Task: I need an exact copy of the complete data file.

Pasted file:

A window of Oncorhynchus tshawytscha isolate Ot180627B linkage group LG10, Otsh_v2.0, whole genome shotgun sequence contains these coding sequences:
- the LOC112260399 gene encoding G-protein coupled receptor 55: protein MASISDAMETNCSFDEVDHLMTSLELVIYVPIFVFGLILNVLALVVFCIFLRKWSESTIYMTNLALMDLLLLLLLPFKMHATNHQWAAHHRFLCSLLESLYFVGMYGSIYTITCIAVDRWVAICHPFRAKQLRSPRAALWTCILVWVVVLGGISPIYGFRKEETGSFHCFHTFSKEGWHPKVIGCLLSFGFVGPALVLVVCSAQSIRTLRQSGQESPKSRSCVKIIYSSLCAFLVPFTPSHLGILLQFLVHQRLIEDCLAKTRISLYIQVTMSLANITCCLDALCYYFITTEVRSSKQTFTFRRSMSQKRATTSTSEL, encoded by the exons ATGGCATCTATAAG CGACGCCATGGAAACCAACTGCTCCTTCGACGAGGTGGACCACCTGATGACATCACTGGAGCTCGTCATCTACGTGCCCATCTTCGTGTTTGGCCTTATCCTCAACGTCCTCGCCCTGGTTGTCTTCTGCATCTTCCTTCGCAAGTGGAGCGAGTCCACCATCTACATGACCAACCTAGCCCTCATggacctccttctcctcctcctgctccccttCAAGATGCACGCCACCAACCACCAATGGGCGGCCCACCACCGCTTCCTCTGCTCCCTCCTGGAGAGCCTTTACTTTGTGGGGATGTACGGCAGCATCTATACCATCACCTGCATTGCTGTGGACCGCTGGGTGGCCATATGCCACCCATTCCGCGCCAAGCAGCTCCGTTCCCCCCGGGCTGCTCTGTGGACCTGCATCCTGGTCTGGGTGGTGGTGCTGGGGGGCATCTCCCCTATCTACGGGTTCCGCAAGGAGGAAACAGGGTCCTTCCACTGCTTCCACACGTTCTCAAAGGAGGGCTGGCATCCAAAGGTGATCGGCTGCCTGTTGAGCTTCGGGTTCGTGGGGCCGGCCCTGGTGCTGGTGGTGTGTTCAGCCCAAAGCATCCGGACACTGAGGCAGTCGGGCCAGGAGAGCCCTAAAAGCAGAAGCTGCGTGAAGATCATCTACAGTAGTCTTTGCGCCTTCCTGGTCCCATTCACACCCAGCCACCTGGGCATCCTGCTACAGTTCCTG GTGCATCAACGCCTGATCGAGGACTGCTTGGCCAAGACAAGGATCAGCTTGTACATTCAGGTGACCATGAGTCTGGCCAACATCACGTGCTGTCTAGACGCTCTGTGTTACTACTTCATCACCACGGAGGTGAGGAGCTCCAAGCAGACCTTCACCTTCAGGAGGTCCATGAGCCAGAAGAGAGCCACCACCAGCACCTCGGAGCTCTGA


A window of Oncorhynchus tshawytscha isolate Ot180627B linkage group LG10, Otsh_v2.0, whole genome shotgun sequence contains these coding sequences:
- the LOC112260399 gene encoding G-protein coupled receptor 55: protein MASISDAMETNCSFDEVDHLMTSLELVIYVPIFVFGLILNVLALVVFCIFLRKWSESTIYMTNLALMDLLLLLLLPFKMHATNHQWAAHHRFLCSLLESLYFVGMYGSIYTITCIAVDRWVAICHPFRAKQLRSPRAALWTCILVWVVVLGGISPIYGFRKEETGSFHCFHTFSKEGWHPKVIGCLLSFGFVGPALVLVVCSAQSIRTLRQSGQESPKSRSCVKIIYSSLCAFLVPFTPSHLGILLQFLVHQRLIEDCLAKTRISLYIQVTMSLANITCCLDALCYYFITTEVRSSKQTFTFRRSMSQKRATTSTSEL, encoded by the exons ATGGCATCTATAAG CGACGCCATGGAAACCAACTGCTCCTTCGACGAGGTGGACCACCTGATGACATCACTGGAGCTCGTCATCTACGTGCCCATCTTCGTGTTTGGCCTTATCCTCAACGTCCTCGCCCTGGTTGTCTTCTGCATCTTCCTTCGCAAGTGGAGCGAGTCCACCATCTACATGACCAACCTAGCCCTCATggacctccttctcctcctcctgctccccttCAAGATGCACGCCACCAACCACCAATGGGCGGCCCACCACCGCTTCCTCTGCTCCCTCCTGGAGAGCCTTTACTTTGTGGGGATGTACGGCAGCATCTATACCATCACCTGCATTGCTGTGGACCGCTGGGTGGCCATATGCCACCCATTCCGCGCCAAGCAGCTCCGTTCCCCCCGGGCTGCTCTGTGGACCTGCATCCTGGTCTGGGTGGTGGTGCTGGGGGGCATCTCCCCTATCTACGGGTTCCGCAAGGAGGAAACAGGGTCCTTCCACTGCTTCCACACGTTCTCAAAGGAGGGCTGGCATCCAAAGGTGATCGGCTGCCTGTTGAGCTTCGGGTTCGTGGGGCCGGCCCTGGTGCTGGTGGTGTGTTCAGCCCAAAGCATCCGGACACTGAGGCAGTCGGGCCAGGAGAGCCCTAAAAGCAGAAGCTGCGTGAAGATCATCTACAGTAGTCTTTGCGCCTTCCTGGTCCCATTCACACCCAGCCACCTGGGCATCCTGCTACAGTTCCTG GTGCATCAACGCCTGATCGAGGACTGCTTGGCCAAGACAAGGATCAGCTTGTACATTCAGGTGACCATGAGTCTGGCCAACATCACGTGCTGTCTAGACGCTCTGTGTTACTACTTCATCACCACGGAGGTGAGGAGCTCCAAGCAGACCTTCACCTTCAGGAGGTCCATGAGCCAGAAGAGAGCCACCACCAGCACCTCGGAGCTCTGA